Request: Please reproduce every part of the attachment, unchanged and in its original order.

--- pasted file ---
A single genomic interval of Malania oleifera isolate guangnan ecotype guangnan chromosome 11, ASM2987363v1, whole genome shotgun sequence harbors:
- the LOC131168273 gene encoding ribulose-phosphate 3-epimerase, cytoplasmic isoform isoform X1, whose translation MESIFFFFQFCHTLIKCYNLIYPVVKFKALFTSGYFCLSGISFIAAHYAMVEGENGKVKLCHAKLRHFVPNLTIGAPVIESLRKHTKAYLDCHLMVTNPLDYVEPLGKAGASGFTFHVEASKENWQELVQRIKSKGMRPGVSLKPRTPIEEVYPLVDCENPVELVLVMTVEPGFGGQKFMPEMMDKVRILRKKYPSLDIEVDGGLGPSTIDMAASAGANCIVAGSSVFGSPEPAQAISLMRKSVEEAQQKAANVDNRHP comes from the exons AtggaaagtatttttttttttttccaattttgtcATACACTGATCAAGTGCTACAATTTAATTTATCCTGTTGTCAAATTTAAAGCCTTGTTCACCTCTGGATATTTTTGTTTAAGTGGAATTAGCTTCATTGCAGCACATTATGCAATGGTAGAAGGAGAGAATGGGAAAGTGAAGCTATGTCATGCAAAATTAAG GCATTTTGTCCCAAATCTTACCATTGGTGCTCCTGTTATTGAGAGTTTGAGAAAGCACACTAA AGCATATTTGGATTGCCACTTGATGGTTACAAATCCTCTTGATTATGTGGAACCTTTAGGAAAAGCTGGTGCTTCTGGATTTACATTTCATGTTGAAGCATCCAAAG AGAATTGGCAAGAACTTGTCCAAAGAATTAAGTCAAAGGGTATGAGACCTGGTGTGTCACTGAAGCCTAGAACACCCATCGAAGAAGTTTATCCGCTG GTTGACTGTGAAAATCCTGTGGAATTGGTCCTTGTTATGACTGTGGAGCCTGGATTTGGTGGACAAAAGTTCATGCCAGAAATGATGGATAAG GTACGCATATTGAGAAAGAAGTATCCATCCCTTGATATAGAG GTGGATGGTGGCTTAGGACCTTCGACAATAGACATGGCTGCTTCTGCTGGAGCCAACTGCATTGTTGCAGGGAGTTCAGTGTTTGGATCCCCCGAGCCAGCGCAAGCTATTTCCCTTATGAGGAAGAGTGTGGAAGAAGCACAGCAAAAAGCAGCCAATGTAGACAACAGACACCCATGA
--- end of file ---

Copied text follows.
A single genomic interval of Malania oleifera isolate guangnan ecotype guangnan chromosome 11, ASM2987363v1, whole genome shotgun sequence harbors:
- the LOC131168273 gene encoding ribulose-phosphate 3-epimerase, cytoplasmic isoform isoform X1, whose translation MESIFFFFQFCHTLIKCYNLIYPVVKFKALFTSGYFCLSGISFIAAHYAMVEGENGKVKLCHAKLRHFVPNLTIGAPVIESLRKHTKAYLDCHLMVTNPLDYVEPLGKAGASGFTFHVEASKENWQELVQRIKSKGMRPGVSLKPRTPIEEVYPLVDCENPVELVLVMTVEPGFGGQKFMPEMMDKVRILRKKYPSLDIEVDGGLGPSTIDMAASAGANCIVAGSSVFGSPEPAQAISLMRKSVEEAQQKAANVDNRHP comes from the exons AtggaaagtatttttttttttttccaattttgtcATACACTGATCAAGTGCTACAATTTAATTTATCCTGTTGTCAAATTTAAAGCCTTGTTCACCTCTGGATATTTTTGTTTAAGTGGAATTAGCTTCATTGCAGCACATTATGCAATGGTAGAAGGAGAGAATGGGAAAGTGAAGCTATGTCATGCAAAATTAAG GCATTTTGTCCCAAATCTTACCATTGGTGCTCCTGTTATTGAGAGTTTGAGAAAGCACACTAA AGCATATTTGGATTGCCACTTGATGGTTACAAATCCTCTTGATTATGTGGAACCTTTAGGAAAAGCTGGTGCTTCTGGATTTACATTTCATGTTGAAGCATCCAAAG AGAATTGGCAAGAACTTGTCCAAAGAATTAAGTCAAAGGGTATGAGACCTGGTGTGTCACTGAAGCCTAGAACACCCATCGAAGAAGTTTATCCGCTG GTTGACTGTGAAAATCCTGTGGAATTGGTCCTTGTTATGACTGTGGAGCCTGGATTTGGTGGACAAAAGTTCATGCCAGAAATGATGGATAAG GTACGCATATTGAGAAAGAAGTATCCATCCCTTGATATAGAG GTGGATGGTGGCTTAGGACCTTCGACAATAGACATGGCTGCTTCTGCTGGAGCCAACTGCATTGTTGCAGGGAGTTCAGTGTTTGGATCCCCCGAGCCAGCGCAAGCTATTTCCCTTATGAGGAAGAGTGTGGAAGAAGCACAGCAAAAAGCAGCCAATGTAGACAACAGACACCCATGA